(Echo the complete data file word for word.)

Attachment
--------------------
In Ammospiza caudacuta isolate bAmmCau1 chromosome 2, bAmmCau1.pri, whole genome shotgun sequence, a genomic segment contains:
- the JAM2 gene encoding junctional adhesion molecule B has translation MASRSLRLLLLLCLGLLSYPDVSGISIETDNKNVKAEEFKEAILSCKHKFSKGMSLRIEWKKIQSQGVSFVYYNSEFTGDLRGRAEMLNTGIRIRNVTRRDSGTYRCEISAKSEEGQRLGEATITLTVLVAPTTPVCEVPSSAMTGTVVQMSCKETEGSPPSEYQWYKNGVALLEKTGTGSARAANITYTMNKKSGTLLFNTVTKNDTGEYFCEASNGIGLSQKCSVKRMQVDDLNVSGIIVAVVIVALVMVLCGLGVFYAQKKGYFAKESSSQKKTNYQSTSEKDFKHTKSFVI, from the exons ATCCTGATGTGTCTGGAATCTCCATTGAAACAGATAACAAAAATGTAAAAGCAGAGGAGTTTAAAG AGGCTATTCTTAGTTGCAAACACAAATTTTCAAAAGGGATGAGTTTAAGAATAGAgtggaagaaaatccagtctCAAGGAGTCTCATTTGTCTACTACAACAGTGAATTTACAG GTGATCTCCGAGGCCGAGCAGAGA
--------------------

In Ammospiza caudacuta isolate bAmmCau1 chromosome 2, bAmmCau1.pri, whole genome shotgun sequence, a genomic segment contains:
- the JAM2 gene encoding junctional adhesion molecule B has translation MASRSLRLLLLLCLGLLSYPDVSGISIETDNKNVKAEEFKEAILSCKHKFSKGMSLRIEWKKIQSQGVSFVYYNSEFTGDLRGRAEMLNTGIRIRNVTRRDSGTYRCEISAKSEEGQRLGEATITLTVLVAPTTPVCEVPSSAMTGTVVQMSCKETEGSPPSEYQWYKNGVALLEKTGTGSARAANITYTMNKKSGTLLFNTVTKNDTGEYFCEASNGIGLSQKCSVKRMQVDDLNVSGIIVAVVIVALVMVLCGLGVFYAQKKGYFAKESSSQKKTNYQSTSEKDFKHTKSFVI, from the exons ATCCTGATGTGTCTGGAATCTCCATTGAAACAGATAACAAAAATGTAAAAGCAGAGGAGTTTAAAG AGGCTATTCTTAGTTGCAAACACAAATTTTCAAAAGGGATGAGTTTAAGAATAGAgtggaagaaaatccagtctCAAGGAGTCTCATTTGTCTACTACAACAGTGAATTTACAG GTGATCTCCGAGGCCGAGCAGAGA